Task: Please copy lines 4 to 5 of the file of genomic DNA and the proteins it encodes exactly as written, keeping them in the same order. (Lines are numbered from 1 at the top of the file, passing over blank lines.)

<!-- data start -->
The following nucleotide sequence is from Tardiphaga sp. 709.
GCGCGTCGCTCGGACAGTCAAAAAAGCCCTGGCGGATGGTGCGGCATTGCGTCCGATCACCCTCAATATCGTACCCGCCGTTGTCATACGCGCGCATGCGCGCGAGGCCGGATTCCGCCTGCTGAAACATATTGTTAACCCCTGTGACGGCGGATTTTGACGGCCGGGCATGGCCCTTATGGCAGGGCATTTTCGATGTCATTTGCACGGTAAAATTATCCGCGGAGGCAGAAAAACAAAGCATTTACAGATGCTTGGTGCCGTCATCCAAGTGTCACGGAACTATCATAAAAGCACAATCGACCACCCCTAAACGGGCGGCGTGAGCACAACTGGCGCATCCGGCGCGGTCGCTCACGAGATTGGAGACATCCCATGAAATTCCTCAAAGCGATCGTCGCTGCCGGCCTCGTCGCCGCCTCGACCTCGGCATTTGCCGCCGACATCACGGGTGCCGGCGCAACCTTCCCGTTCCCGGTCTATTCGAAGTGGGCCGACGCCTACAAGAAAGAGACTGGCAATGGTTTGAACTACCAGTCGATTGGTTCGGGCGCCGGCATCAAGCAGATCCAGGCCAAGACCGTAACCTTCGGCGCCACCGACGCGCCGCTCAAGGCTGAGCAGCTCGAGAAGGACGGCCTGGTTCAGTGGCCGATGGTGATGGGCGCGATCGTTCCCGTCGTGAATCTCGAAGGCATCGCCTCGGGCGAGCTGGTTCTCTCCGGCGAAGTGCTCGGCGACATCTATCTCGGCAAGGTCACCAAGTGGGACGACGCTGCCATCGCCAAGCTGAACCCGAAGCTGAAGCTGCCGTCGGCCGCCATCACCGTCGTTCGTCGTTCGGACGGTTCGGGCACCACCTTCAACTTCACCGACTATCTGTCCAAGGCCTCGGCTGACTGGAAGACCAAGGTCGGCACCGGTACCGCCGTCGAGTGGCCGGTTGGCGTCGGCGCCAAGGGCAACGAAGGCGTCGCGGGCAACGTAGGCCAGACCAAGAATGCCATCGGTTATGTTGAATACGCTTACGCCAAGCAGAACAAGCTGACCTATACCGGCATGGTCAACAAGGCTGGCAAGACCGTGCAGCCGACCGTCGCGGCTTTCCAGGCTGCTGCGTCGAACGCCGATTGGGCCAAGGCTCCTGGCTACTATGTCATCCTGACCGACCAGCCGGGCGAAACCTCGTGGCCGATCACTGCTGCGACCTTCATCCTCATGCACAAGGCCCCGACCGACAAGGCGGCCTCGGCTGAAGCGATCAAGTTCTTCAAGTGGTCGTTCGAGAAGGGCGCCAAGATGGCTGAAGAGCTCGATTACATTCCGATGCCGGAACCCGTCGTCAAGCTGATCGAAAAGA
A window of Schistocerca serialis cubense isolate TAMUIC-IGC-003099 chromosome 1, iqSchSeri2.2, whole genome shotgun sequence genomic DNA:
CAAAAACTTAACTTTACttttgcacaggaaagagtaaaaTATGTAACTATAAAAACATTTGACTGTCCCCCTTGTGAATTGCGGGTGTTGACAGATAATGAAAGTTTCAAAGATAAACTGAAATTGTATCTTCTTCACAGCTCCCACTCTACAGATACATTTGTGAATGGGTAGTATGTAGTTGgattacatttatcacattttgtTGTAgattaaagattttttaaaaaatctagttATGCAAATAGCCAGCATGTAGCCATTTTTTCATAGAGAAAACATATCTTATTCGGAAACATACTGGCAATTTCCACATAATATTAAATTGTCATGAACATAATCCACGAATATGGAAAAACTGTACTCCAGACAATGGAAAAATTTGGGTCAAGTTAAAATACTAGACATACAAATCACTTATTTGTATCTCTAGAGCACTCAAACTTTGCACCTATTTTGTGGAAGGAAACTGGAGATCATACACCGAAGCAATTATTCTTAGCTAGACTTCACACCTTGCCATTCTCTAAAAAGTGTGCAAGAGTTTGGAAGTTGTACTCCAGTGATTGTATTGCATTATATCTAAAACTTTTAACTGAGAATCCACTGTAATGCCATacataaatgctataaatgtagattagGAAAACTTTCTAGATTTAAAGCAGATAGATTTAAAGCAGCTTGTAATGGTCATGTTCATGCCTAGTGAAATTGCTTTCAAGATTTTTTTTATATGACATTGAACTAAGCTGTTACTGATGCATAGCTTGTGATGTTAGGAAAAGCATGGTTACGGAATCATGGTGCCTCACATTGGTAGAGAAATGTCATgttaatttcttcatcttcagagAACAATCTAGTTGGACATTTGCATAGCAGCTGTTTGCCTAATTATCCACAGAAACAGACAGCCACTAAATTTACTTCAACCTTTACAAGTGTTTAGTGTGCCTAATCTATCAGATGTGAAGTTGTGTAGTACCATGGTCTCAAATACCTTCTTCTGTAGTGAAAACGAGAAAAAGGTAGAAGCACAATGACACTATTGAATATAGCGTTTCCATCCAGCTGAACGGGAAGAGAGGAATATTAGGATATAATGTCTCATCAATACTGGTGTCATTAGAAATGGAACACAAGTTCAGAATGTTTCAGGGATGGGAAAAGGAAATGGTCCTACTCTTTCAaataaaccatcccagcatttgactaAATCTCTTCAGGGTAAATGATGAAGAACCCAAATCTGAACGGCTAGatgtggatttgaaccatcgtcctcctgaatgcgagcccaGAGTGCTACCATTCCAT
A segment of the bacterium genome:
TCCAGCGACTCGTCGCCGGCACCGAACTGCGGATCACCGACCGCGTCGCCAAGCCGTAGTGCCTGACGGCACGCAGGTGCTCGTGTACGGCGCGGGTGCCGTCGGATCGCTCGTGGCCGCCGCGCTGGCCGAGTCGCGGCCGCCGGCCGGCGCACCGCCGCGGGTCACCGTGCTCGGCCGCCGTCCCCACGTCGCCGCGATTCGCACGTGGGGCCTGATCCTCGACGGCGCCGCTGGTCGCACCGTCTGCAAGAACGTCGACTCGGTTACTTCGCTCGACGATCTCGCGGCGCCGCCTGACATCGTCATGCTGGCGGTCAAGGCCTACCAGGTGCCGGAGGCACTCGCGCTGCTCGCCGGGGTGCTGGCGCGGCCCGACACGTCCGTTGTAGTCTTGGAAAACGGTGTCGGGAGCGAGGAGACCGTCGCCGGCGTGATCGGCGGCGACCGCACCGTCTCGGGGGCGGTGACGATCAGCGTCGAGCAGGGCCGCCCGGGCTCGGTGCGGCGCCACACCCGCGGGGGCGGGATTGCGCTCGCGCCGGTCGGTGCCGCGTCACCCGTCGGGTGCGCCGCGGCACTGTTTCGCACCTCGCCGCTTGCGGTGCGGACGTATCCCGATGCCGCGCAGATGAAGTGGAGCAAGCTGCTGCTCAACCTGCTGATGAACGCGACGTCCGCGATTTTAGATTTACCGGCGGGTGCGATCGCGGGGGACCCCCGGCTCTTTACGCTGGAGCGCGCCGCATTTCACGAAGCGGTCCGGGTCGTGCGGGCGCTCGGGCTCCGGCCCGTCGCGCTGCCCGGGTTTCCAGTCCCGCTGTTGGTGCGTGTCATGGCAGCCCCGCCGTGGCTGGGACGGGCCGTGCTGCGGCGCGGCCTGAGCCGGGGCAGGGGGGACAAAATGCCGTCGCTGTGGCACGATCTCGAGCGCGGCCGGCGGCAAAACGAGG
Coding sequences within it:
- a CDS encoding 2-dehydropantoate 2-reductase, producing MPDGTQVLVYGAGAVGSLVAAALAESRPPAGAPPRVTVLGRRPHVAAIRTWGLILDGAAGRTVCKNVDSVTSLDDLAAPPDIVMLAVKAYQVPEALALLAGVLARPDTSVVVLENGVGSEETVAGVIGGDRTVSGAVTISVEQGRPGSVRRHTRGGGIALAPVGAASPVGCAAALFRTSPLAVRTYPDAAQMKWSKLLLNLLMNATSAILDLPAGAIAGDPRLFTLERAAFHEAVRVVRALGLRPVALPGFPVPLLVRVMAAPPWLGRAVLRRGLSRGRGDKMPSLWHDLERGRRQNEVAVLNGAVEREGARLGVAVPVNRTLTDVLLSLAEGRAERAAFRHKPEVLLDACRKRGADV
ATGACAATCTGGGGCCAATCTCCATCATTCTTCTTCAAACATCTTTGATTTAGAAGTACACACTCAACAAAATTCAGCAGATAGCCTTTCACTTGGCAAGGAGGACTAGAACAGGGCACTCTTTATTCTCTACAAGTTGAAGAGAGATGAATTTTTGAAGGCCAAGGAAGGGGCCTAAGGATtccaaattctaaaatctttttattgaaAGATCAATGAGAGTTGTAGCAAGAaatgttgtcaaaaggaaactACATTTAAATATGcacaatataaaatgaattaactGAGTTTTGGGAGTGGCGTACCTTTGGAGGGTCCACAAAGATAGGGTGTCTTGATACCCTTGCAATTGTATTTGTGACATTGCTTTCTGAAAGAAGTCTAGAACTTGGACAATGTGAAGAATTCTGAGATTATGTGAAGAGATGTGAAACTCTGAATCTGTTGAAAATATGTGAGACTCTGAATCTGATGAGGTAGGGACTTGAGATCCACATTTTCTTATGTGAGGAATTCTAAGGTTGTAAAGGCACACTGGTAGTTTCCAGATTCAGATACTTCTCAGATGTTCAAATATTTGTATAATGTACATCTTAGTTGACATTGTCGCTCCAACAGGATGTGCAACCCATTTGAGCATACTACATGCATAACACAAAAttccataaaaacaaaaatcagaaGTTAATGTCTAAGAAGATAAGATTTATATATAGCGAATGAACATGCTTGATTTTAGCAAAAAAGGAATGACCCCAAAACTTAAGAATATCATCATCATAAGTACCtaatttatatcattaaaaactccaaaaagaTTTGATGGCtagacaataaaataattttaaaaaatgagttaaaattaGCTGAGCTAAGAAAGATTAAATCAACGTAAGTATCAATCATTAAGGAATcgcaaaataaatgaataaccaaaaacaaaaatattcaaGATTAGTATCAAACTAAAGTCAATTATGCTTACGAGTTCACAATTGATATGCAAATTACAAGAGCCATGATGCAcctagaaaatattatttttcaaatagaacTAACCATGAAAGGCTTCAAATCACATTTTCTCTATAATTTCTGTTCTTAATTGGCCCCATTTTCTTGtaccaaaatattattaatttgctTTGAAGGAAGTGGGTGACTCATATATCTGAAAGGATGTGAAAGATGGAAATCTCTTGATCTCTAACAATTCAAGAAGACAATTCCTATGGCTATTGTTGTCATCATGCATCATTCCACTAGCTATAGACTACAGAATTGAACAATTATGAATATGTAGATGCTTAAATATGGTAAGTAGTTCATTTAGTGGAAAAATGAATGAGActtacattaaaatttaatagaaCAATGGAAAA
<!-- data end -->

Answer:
CAAAAACTTAACTTTACttttgcacaggaaagagtaaaaTATGTAACTATAAAAACATTTGACTGTCCCCCTTGTGAATTGCGGGTGTTGACAGATAATGAAAGTTTCAAAGATAAACTGAAATTGTATCTTCTTCACAGCTCCCACTCTACAGATACATTTGTGAATGGGTAGTATGTAGTTGgattacatttatcacattttgtTGTAgattaaagattttttaaaaaatctagttATGCAAATAGCCAGCATGTAGCCATTTTTTCATAGAGAAAACATATCTTATTCGGAAACATACTGGCAATTTCCACATAATATTAAATTGTCATGAACATAATCCACGAATATGGAAAAACTGTACTCCAGACAATGGAAAAATTTGGGTCAAGTTAAAATACTAGACATACAAATCACTTATTTGTATCTCTAGAGCACTCAAACTTTGCACCTATTTTGTGGAAGGAAACTGGAGATCATACACCGAAGCAATTATTCTTAGCTAGACTTCACACCTTGCCATTCTCTAAAAAGTGTGCAAGAGTTTGGAAGTTGTACTCCAGTGATTGTATTGCATTATATCTAAAACTTTTAACTGAGAATCCACTGTAATGCCATacataaatgctataaatgtagattagGAAAACTTTCTAGATTTAAAGCAGATAGATTTAAAGCAGCTTGTAATGGTCATGTTCATGCCTAGTGAAATTGCTTTCAAGATTTTTTTTATATGACATTGAACTAAGCTGTTACTGATGCATAGCTTGTGATGTTAGGAAAAGCATGGTTACGGAATCATGGTGCCTCACATTGGTAGAGAAATGTCATgttaatttcttcatcttcagagAACAATCTAGTTGGACATTTGCATAGCAGCTGTTTGCCTAATTATCCACAGAAACAGACAGCCACTAAATTTACTTCAACCTTTACAAGTGTTTAGTGTGCCTAATCTATCAGATGTGAAGTTGTGTAGTACCATGGTCTCAAATACCTTCTTCTGTAGTGAAAACGAGAAAAAGGTAGAAGCACAATGACACTATTGAATATAGCGTTTCCATCCAGCTGAACGGGAAGAGAGGAATATTAGGATATAATGTCTCATCAATACTGGTGTCATTAGAAATGGAACACAAGTTCAGAATGTTTCAGGGATGGGAAAAGGAAATGGTCCTACTCTTTCAaataaaccatcccagcatttgactaAATCTCTTCAGGGTAAATGATGAAGAACCCAAATCTGAACGGCTAGatgtggatttgaaccatcgtcctcctgaatgcgagcccaGAGTGCTACCATTCCAT
A segment of the bacterium genome: